Heavy drinkers may risk brain bleed at a young age
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NEW YORK - People who drink heavily may be at risk of suffering a brain hemorrhage at a relatively early age, researchers reported Monday.
Heavy drinking has long been considered a risk factor for stroke.
In the new study, French researchers focused on drinking habits among people who'd suffered an intracerebral hemorrhage - a type of stroke where ruptured blood vessels leak blood into the brain. It accounts for 10 percent of the 800,000 strokes per year in the US.
Among the 540 patients they followed, one-quarter were heavy drinkers before the stroke - downing the equivalent of at least four drinks per day.
And their brain hemorrhage typically struck at the age of 60, versus age 74 among patients who were not heavy drinkers, the researchers report in the journal Neurology.
"Chronic heavy alcohol intake increases the risk of bleeding at a very young age," senior researcher Dr. Charlotte Cordonnier said in an email.
Heavy drinkers were not only younger when they had their brain hemorrhage - they were also relatively healthy, added Cordonnier, of the University of Lille Nord de France.
Compared with patients who were not heavy drinkers, they were less likely to have any history of heart disease, stroke or "mini-stroke" symptoms.
No proof of cause-effect
A neurologist not involved in the study said the findings cannot prove that heavy drinking, itself, leads to brain hemorrhage at an early age.
"There may be other things these individuals were doing that would affect their risk," said Dr. Larry B. Goldstein, director of the Duke Stroke Center in Durham, North Carolina, and a spokesperson for the American Heart Association/American Stroke Association.
He pointed out that heavy drinkers in the study were often smokers: 42 percent were, versus 12 percent of other patients.
And there could have been other, unmeasured differences between heavy drinkers and people who drank moderately or not at all.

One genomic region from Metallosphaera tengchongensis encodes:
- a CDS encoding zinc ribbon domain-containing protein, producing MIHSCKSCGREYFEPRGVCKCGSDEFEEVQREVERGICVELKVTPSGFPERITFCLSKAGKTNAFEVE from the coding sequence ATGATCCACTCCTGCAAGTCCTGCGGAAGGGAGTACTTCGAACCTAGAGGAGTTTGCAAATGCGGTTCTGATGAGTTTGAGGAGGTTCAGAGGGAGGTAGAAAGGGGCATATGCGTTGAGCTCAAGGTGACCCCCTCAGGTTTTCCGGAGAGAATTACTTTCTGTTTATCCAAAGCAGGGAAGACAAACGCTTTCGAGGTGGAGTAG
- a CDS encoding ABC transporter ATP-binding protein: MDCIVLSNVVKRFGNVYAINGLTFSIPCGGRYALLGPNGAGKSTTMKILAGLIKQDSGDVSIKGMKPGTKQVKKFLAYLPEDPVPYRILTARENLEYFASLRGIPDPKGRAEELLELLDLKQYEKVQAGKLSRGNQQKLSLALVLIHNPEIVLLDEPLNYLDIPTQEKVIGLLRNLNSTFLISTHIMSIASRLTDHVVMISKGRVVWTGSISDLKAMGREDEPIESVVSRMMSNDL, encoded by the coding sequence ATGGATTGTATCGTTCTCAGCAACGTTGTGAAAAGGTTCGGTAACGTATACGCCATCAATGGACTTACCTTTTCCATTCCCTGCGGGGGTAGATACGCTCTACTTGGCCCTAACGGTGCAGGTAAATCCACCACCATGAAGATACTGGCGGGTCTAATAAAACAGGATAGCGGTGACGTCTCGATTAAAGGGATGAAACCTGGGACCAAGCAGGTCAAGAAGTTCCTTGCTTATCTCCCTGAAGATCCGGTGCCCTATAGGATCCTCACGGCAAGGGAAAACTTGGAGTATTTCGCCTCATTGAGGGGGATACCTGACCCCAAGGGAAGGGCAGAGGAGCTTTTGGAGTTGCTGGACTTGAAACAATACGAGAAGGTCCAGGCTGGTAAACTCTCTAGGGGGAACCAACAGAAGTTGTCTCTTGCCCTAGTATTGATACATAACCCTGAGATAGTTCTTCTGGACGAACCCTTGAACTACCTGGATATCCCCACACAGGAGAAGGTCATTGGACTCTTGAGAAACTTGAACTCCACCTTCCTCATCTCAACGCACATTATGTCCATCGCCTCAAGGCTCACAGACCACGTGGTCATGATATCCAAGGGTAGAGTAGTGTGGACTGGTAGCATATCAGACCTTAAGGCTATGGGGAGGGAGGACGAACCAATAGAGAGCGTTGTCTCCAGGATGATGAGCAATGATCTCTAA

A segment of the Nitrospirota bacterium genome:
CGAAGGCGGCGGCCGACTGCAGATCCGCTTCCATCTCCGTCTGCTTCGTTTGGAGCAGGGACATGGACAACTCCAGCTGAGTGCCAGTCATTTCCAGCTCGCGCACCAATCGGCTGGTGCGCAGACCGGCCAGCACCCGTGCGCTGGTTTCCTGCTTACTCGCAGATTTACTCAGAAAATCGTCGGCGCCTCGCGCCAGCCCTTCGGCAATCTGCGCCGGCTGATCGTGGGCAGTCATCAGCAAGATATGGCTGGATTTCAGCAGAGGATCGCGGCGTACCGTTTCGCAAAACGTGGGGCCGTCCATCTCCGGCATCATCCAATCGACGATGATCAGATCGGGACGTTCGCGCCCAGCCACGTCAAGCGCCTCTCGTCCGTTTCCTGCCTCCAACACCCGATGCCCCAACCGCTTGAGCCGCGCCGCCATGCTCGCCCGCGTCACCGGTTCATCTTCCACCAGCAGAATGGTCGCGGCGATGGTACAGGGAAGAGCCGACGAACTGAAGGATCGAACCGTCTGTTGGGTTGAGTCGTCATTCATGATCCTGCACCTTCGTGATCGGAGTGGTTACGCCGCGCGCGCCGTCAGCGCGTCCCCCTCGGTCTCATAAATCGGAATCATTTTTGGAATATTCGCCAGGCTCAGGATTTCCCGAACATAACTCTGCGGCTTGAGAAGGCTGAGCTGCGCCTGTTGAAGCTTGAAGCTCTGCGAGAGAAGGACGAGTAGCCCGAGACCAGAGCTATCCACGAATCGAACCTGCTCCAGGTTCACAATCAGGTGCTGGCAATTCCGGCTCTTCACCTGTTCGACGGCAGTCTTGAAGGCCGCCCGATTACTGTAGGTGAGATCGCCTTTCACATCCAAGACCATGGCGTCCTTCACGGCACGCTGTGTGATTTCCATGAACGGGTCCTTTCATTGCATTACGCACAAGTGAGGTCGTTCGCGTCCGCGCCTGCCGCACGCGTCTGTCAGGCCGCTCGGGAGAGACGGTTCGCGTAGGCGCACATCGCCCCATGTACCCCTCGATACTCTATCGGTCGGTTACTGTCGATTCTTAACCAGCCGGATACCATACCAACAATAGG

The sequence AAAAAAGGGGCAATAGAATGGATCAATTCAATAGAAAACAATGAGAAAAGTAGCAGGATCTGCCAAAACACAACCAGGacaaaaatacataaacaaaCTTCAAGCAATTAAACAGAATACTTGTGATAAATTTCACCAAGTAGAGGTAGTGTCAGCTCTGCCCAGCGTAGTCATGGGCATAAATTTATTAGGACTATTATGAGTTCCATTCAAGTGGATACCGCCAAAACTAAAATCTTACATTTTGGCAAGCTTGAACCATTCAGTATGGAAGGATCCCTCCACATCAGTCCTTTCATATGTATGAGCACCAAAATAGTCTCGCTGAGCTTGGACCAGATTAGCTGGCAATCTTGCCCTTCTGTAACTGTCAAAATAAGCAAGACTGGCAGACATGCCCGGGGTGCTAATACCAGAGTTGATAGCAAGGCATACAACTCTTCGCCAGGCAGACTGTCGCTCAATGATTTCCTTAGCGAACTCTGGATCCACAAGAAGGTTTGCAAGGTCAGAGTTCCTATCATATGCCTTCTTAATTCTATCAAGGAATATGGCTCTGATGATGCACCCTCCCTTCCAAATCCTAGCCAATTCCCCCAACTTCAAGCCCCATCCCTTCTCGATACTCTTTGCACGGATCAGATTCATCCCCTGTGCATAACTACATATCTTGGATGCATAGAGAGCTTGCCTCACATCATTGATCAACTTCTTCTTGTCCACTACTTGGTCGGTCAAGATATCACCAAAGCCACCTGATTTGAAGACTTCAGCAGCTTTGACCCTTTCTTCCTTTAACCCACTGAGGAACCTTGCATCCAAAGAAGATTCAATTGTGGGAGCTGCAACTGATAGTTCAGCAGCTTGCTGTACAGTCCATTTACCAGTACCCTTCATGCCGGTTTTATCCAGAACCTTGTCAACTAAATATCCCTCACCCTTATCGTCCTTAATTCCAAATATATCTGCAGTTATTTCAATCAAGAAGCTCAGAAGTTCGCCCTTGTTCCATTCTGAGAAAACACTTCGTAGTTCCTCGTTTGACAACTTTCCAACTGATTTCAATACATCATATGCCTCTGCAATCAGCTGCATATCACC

Still, the findings are in line with what's known about alcohol and stroke risk, and there are reasons to believe that heavy drinking, itself, is the problem, according to Goldstein.
The habit can feed high blood pressure, a known risk factor for stroke. It may also affect the blood's ability to clot, which could raise the odds of a hemorrhage-type stroke.
And in this study, heavy drinkers had lower levels of certain substances that allow blood to clot - though those levels were still within normal range.
The bottom line, according to Goldstein, is that moderation is the way to go.
"Excessive alcohol consumption is bad for your brain, in a number of ways," he said.
In general, experts recommend that women have no more than one alcoholic drink per day, while men should limit it to two.
In contrast to what's seen with heavy drinking, studies have linked such moderate drinking to a lower risk of heart disease and possibly stroke as well. But it's not certain that the alcohol deserves the credit.
"You shouldn't start drinking to try to get health benefits," Goldstein stressed.
Besides suffering brain hemorrhages at a younger age, some of the big drinkers in this study also had a worse prognosis.
When the stroke occurred in a deep part of the brain, heavy drinkers younger than 60 were more likely to die within two years, versus other patients their age. More than half died, compared with about a third of those who did not drink heavily.
When the researchers accounted for certain other factors, like smoking habits, the heavy drinkers were twice as likely to die.
Again, it's not clear that people's past drinking habits were the reason, since the study could not account for all the potential differences between heavy drinkers and moderate ones.
But the message on drinking remains the same, Goldstein said.